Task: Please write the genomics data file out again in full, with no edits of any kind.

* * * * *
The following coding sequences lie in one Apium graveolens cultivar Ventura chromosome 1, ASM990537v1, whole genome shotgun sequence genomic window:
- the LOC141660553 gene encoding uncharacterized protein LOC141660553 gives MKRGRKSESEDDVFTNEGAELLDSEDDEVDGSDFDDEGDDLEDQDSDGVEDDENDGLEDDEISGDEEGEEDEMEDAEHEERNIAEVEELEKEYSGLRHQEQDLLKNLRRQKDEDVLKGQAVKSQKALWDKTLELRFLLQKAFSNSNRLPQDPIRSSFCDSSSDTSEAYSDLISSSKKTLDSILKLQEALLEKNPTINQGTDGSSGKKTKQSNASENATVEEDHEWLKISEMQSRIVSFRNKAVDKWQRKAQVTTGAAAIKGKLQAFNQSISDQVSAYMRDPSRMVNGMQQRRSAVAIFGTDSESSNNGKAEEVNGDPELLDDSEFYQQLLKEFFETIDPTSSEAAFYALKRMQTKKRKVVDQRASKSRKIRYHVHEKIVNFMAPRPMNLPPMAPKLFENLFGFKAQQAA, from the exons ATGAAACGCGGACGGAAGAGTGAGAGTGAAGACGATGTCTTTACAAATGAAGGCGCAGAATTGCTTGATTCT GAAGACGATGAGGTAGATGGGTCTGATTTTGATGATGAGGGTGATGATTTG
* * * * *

The following coding sequences lie in one Apium graveolens cultivar Ventura chromosome 1, ASM990537v1, whole genome shotgun sequence genomic window:
- the LOC141660553 gene encoding uncharacterized protein LOC141660553 gives MKRGRKSESEDDVFTNEGAELLDSEDDEVDGSDFDDEGDDLEDQDSDGVEDDENDGLEDDEISGDEEGEEDEMEDAEHEERNIAEVEELEKEYSGLRHQEQDLLKNLRRQKDEDVLKGQAVKSQKALWDKTLELRFLLQKAFSNSNRLPQDPIRSSFCDSSSDTSEAYSDLISSSKKTLDSILKLQEALLEKNPTINQGTDGSSGKKTKQSNASENATVEEDHEWLKISEMQSRIVSFRNKAVDKWQRKAQVTTGAAAIKGKLQAFNQSISDQVSAYMRDPSRMVNGMQQRRSAVAIFGTDSESSNNGKAEEVNGDPELLDDSEFYQQLLKEFFETIDPTSSEAAFYALKRMQTKKRKVVDQRASKSRKIRYHVHEKIVNFMAPRPMNLPPMAPKLFENLFGFKAQQAA, from the exons ATGAAACGCGGACGGAAGAGTGAGAGTGAAGACGATGTCTTTACAAATGAAGGCGCAGAATTGCTTGATTCT GAAGACGATGAGGTAGATGGGTCTGATTTTGATGATGAGGGTGATGATTTG